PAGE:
On Travel: How to keep your distance on a plane

No one likes to wait to check into a hotel. But now, with COVID-19 ravaging the world, your life may depend on it.

Travelers are resorting to some unusual strategies to speed through the check-in line. Aristide Tofani uses a trick favored by frequent business travelers: He dresses the part.

“When I’m wearing a suit and tie, the receptionists think I’m there for business and that I must be busy,” he says. So he gets waved to the elite check-in line. “Often, they give me free room upgrades.”

Tofani has a small advantage: He’s the co-owner of a family tailoring shop in Naples, so his suits are always a perfect fit.

Check into a hotel faster. Here’s how

As the world continues to fight the COVID-19 pandemic, there are also obvious health reasons for checking in faster. Expedited and touchless check-ins can help prevent the spread of the coronavirus.

Hotel chains have developed options that can get you to your room faster by using their apps. Independent properties are finding ways to skip the check-in line entirely. And some tried-and-true methods will help any traveler avoid a line. (Here are some strategies for shortening your airport transit.)

Large hotels are using technology to accelerate the check-in process. For example, Marriott’s Bonvoy mobile app has a feature that allows guests to check in from anywhere and also alerts them when their room is ready. The app also offers “Mobile Key” which lets guests use their smartphone as the room key in more than 3,000 properties worldwide, eliminating the need for a plastic key card.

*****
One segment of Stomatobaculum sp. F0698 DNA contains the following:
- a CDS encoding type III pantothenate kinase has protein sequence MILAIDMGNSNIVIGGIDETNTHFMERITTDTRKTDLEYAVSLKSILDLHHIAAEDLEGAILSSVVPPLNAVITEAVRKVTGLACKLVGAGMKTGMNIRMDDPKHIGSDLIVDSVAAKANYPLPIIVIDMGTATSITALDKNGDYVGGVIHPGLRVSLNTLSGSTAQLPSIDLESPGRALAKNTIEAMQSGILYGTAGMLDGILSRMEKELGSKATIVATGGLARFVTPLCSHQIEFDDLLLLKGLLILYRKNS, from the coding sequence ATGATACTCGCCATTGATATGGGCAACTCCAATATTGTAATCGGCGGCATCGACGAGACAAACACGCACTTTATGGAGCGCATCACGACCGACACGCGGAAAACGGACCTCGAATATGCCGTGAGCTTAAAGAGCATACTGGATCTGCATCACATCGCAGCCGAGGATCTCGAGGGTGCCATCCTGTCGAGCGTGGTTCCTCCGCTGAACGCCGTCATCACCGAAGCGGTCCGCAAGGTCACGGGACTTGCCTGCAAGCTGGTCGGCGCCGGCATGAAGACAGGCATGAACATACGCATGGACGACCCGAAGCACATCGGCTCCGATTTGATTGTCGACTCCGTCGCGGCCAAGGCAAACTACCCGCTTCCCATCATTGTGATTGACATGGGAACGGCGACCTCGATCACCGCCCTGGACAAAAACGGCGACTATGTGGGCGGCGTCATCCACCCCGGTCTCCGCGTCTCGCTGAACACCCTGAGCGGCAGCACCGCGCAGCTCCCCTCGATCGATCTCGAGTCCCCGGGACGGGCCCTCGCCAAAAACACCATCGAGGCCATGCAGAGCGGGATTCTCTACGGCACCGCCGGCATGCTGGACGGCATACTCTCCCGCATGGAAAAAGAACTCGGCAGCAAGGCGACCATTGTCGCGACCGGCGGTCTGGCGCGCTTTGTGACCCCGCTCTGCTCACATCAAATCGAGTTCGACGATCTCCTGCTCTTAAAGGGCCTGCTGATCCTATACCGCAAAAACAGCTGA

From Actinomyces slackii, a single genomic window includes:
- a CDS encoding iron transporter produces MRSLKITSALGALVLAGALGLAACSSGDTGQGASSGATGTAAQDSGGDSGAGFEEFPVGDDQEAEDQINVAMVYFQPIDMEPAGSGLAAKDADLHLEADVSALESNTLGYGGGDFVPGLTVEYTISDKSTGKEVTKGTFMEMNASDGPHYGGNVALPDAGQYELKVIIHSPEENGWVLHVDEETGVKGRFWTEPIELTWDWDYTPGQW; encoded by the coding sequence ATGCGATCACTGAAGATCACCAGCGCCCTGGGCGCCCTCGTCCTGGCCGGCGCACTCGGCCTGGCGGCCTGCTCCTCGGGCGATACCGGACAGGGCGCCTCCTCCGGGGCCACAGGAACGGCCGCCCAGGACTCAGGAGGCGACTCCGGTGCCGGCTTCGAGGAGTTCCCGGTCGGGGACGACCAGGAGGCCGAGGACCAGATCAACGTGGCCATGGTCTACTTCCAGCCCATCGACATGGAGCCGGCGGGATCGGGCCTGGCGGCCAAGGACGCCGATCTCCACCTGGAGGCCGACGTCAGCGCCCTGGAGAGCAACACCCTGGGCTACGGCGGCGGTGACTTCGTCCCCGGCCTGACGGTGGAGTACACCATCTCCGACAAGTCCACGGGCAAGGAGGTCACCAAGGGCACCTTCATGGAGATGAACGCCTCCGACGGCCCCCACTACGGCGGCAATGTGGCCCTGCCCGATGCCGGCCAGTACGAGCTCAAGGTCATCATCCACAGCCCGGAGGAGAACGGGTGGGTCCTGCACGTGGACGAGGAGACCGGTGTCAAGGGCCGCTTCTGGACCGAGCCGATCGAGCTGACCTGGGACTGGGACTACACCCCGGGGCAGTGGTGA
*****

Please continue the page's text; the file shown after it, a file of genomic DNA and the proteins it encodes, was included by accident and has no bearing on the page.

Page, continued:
Hilton also has a “digital key” on its Hilton Honors app. It allows Hilton Honors members to select a room before arriving, skip the check-in line, and access the room and other parts of the hotel with the app. Hilton uses the digital key in more than 4,700 properties in 44 countries.

“The technology not only speeds up the process but ensures that guests feel their time is valued,” says Mark Bunney, a director at Ingenico Group. Ingenico develops secure payment systems, including technology that makes early check-ins possible, commonly called mobile property management systems.

While these apps are promising, they are reserved for members of the hotels’ frequent-guest programs. And not everyone wants to participate in a loyalty program.

So what else can help you check into a hotel faster?

The most forward-looking hotels have used mobile property management systems to help all of their guests skip the line. For example, at the Fairmont Banff Springs in the Canadian Rockies, a hotel representative contacts guests before check-in to help them avoid any delay.

“This process prompts the guest to let us know the time and method of their arrival, allowing our housekeeping and guest services teams to prioritize room preparation,” says David Roberts, a regional vice president at Fairmont Hotels and Resorts. “Once the room is ready, guests receive a notice to advise their room is ready, and they will be provided their keys on arrival at the property.”

Follow veteran travelers

“Veteran travelers know there are airport flows into most cities,” says Mike Heflin, president at Andrew Harper Travel, a luxury travel agency. “Avoiding peak check-in times is a great way to save some time.”

For example, if you land in Europe, you’ll find long lines in the morning because of all the other red-eye passengers. On the West Coast, 10 a.m. to noon is busy. If you’re staying at a hotel on the East Coast, try not to check in during the early evening.

If you find a long line at a full-service hotel, head straight to the bell captain and ask an employee to store your luggage. That’s a particularly useful strategy if you’re flying to Europe and want to have breakfast before heading upstairs for a nap. You can eat first, instead of waiting, and check in later. As a bonus, the staff will probably deliver your luggage to your room while you’re having breakfast.

Christopher Elliott is the author of numerous books on consumer advocacy and writes weekly columns for King Features Syndicate, USA Today, and the Washington Post.

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